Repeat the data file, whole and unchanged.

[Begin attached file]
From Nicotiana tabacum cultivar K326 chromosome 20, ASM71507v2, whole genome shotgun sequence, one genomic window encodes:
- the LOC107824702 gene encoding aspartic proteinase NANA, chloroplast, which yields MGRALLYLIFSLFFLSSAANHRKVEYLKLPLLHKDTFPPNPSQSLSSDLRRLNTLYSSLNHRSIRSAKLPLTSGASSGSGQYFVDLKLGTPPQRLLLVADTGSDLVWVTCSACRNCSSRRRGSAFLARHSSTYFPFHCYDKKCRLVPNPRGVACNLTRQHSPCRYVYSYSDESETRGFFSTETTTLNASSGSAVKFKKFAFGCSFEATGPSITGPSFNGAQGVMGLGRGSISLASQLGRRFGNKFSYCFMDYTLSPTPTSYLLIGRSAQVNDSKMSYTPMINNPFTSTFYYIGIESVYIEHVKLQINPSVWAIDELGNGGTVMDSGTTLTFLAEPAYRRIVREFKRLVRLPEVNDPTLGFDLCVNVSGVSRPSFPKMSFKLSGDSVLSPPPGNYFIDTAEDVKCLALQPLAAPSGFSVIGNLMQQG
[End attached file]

From Nicotiana tabacum cultivar K326 chromosome 20, ASM71507v2, whole genome shotgun sequence, one genomic window encodes:
- the LOC107824702 gene encoding aspartic proteinase NANA, chloroplast, which yields MGRALLYLIFSLFFLSSAANHRKVEYLKLPLLHKDTFPPNPSQSLSSDLRRLNTLYSSLNHRSIRSAKLPLTSGASSGSGQYFVDLKLGTPPQRLLLVADTGSDLVWVTCSACRNCSSRRRGSAFLARHSSTYFPFHCYDKKCRLVPNPRGVACNLTRQHSPCRYVYSYSDESETRGFFSTETTTLNASSGSAVKFKKFAFGCSFEATGPSITGPSFNGAQGVMGLGRGSISLASQLGRRFGNKFSYCFMDYTLSPTPTSYLLIGRSAQVNDSKMSYTPMINNPFTSTFYYIGIESVYIEHVKLQINPSVWAIDELGNGGTVMDSGTTLTFLAEPAYRRIVREFKRLVRLPEVNDPTLGFDLCVNVSGVSRPSFPKMSFKLSGDSVLSPPPGNYFIDTAEDVKCLALQPLAAPSGFSVIGNLMQQG